I've been in a kind of "project limbo" for a while, with most of my writing being on my serial. I had a few ideas kicking around in my head and it looks like I've finally settled on a story. Or perhaps I should say, a story has settled on me. Of course, the one I’m going with is the one I thought I would put off until I felt more ready to handle it.
The working title is FreakTown and it's very different from anything else I've written, except for having magic as the paranormal element. It's futuristic, dystopian, romance, and has a plot straight out of noir. (Somewhere in the story someone is going to say to the main male character, "Forget it, Nate, it's FreakTown." Just because.) I've already done a lot of world-building and written just shy of ten thousand words, and the need for an actual outline has presented itself. Normally I'm a pantser but with the kind of twists and turns I want for this story, an outline is going to be necessary. Right now I'm momentarily paused on the writing so I can work out more plot details. I'm also thinking of doing some characterization exercises so I can have a better handle on my characters, especially the two main ones. By this I mean, opening up a doc and rambling about their background, what they want, what they're afraid of, strengths, weaknesses, and since I relate to music so well figuring out a playlist for each one.
This is going to be the most challenging thing I've ever written. The world-building, the complexity of the plot, the emotional depth - in just about every way, it's going to be harder. At some point, I think you have to do that. You can stay at a level that's comfortable, or you can decide it's time to level up. I can't say if every writer recognizes when it's time to challenge themselves. It wasn't some cosmic signal that told me, you're ready to take your writing to another level. Because I don't know if I am ready. But the desire is certainly there. The desire is very much there. I figure this will either result in a really good book that might actually have some success, or it will blow up in my face and I'll trunk it. Hopefully the former.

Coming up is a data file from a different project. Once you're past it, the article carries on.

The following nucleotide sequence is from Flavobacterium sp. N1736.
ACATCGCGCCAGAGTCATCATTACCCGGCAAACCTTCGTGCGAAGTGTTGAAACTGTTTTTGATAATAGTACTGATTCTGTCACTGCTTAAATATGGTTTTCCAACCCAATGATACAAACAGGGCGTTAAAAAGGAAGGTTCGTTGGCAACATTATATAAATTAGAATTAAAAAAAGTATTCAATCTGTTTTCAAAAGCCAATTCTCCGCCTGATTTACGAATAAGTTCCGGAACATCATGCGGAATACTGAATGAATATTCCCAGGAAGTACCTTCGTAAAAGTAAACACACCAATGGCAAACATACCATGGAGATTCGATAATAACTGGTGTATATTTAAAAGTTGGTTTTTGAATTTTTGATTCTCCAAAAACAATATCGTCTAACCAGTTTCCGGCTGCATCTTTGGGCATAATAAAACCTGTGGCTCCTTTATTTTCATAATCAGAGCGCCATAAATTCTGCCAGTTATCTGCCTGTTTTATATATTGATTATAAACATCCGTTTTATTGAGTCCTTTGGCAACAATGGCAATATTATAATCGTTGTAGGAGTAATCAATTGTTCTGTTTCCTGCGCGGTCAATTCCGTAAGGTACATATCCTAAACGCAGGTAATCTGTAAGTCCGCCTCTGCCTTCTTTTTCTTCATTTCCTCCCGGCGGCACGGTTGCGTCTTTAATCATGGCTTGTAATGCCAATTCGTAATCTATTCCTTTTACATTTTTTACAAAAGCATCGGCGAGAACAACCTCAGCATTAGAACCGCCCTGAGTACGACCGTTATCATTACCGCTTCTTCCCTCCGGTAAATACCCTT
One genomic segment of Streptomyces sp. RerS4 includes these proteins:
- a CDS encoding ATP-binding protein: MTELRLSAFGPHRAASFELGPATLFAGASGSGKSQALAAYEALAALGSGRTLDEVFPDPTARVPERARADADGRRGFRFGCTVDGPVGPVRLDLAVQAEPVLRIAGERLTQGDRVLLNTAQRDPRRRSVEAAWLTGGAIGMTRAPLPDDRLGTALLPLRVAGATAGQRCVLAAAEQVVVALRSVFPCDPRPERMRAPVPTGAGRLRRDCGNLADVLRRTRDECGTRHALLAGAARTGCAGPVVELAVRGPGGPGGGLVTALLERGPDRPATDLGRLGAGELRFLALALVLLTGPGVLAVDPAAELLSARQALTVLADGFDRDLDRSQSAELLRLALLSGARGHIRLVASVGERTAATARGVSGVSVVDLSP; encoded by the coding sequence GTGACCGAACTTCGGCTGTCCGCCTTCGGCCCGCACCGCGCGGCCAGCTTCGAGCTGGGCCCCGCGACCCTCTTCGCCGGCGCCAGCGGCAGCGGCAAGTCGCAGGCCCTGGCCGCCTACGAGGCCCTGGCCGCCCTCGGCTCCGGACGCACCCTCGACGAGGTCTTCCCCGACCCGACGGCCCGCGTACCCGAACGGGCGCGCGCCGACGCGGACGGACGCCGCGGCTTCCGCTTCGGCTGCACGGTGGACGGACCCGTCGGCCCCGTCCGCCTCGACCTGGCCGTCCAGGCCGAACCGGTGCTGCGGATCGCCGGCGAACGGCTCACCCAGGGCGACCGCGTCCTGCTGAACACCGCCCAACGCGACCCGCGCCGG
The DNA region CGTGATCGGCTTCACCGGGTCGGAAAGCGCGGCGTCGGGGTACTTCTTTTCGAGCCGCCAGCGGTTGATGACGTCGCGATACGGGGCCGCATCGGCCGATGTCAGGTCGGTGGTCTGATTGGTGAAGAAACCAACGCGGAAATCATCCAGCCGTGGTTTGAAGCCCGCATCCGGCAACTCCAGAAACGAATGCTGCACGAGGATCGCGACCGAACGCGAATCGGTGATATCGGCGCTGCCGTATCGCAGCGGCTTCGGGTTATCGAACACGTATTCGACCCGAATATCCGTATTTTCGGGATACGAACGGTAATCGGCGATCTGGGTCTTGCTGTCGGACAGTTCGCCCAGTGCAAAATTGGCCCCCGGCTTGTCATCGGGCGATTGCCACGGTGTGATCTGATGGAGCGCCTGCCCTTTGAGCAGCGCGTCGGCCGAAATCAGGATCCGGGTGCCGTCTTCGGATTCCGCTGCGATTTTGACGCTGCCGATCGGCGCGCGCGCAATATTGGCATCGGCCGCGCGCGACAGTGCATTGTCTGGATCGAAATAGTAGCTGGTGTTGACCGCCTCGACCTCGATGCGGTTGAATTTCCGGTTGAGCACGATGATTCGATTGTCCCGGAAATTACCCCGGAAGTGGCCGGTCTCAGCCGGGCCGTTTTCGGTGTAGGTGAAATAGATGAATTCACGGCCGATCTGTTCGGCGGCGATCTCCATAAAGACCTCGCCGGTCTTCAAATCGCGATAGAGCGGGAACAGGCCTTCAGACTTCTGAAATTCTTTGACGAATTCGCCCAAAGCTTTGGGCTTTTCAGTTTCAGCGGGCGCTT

Back to the practical. I think that when you're starting a story that you know is going to be really challenging it's a good idea to give yourself a solid base to jump from. All the world-building I've done helps with that and so should the character exercises. It may not sound as romantic as the idea of a writer pouring a story out with no planning, but the truth is I'm tired of not knowing what a book is about until I've written two-thirds of it.
So I'm off to outline my twisty plot and ramble about my characters.